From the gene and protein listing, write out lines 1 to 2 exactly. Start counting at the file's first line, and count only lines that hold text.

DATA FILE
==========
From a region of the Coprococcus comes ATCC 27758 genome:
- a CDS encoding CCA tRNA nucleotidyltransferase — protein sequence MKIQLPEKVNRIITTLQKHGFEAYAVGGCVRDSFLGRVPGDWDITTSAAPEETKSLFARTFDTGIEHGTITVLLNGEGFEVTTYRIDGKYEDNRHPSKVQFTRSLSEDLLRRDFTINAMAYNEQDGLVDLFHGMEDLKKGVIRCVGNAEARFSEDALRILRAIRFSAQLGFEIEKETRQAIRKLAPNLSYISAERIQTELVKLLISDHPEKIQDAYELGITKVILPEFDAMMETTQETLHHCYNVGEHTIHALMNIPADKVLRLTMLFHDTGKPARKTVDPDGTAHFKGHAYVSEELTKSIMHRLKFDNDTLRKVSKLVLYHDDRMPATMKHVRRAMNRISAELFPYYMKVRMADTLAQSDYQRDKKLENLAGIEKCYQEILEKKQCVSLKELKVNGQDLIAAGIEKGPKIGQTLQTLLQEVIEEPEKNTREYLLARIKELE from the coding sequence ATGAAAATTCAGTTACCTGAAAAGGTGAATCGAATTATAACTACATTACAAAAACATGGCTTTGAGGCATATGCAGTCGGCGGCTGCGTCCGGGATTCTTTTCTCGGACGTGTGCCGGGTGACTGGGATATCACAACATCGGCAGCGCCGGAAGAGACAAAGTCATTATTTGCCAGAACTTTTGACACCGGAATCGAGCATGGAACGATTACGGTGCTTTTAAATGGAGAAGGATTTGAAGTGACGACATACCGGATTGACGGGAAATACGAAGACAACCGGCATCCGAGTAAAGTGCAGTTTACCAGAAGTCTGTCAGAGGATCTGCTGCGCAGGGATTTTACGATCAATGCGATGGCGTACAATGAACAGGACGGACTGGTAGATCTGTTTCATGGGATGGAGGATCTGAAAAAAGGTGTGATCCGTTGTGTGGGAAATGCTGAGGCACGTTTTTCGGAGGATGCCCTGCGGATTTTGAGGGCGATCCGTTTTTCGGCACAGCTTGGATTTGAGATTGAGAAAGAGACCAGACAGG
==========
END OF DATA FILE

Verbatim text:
From a region of the Coprococcus comes ATCC 27758 genome:
- a CDS encoding CCA tRNA nucleotidyltransferase — protein sequence MKIQLPEKVNRIITTLQKHGFEAYAVGGCVRDSFLGRVPGDWDITTSAAPEETKSLFARTFDTGIEHGTITVLLNGEGFEVTTYRIDGKYEDNRHPSKVQFTRSLSEDLLRRDFTINAMAYNEQDGLVDLFHGMEDLKKGVIRCVGNAEARFSEDALRILRAIRFSAQLGFEIEKETRQAIRKLAPNLSYISAERIQTELVKLLISDHPEKIQDAYELGITKVILPEFDAMMETTQETLHHCYNVGEHTIHALMNIPADKVLRLTMLFHDTGKPARKTVDPDGTAHFKGHAYVSEELTKSIMHRLKFDNDTLRKVSKLVLYHDDRMPATMKHVRRAMNRISAELFPYYMKVRMADTLAQSDYQRDKKLENLAGIEKCYQEILEKKQCVSLKELKVNGQDLIAAGIEKGPKIGQTLQTLLQEVIEEPEKNTREYLLARIKELE from the coding sequence ATGAAAATTCAGTTACCTGAAAAGGTGAATCGAATTATAACTACATTACAAAAACATGGCTTTGAGGCATATGCAGTCGGCGGCTGCGTCCGGGATTCTTTTCTCGGACGTGTGCCGGGTGACTGGGATATCACAACATCGGCAGCGCCGGAAGAGACAAAGTCATTATTTGCCAGAACTTTTGACACCGGAATCGAGCATGGAACGATTACGGTGCTTTTAAATGGAGAAGGATTTGAAGTGACGACATACCGGATTGACGGGAAATACGAAGACAACCGGCATCCGAGTAAAGTGCAGTTTACCAGAAGTCTGTCAGAGGATCTGCTGCGCAGGGATTTTACGATCAATGCGATGGCGTACAATGAACAGGACGGACTGGTAGATCTGTTTCATGGGATGGAGGATCTGAAAAAAGGTGTGATCCGTTGTGTGGGAAATGCTGAGGCACGTTTTTCGGAGGATGCCCTGCGGATTTTGAGGGCGATCCGTTTTTCGGCACAGCTTGGATTTGAGATTGAGAAAGAGACCAGACAGG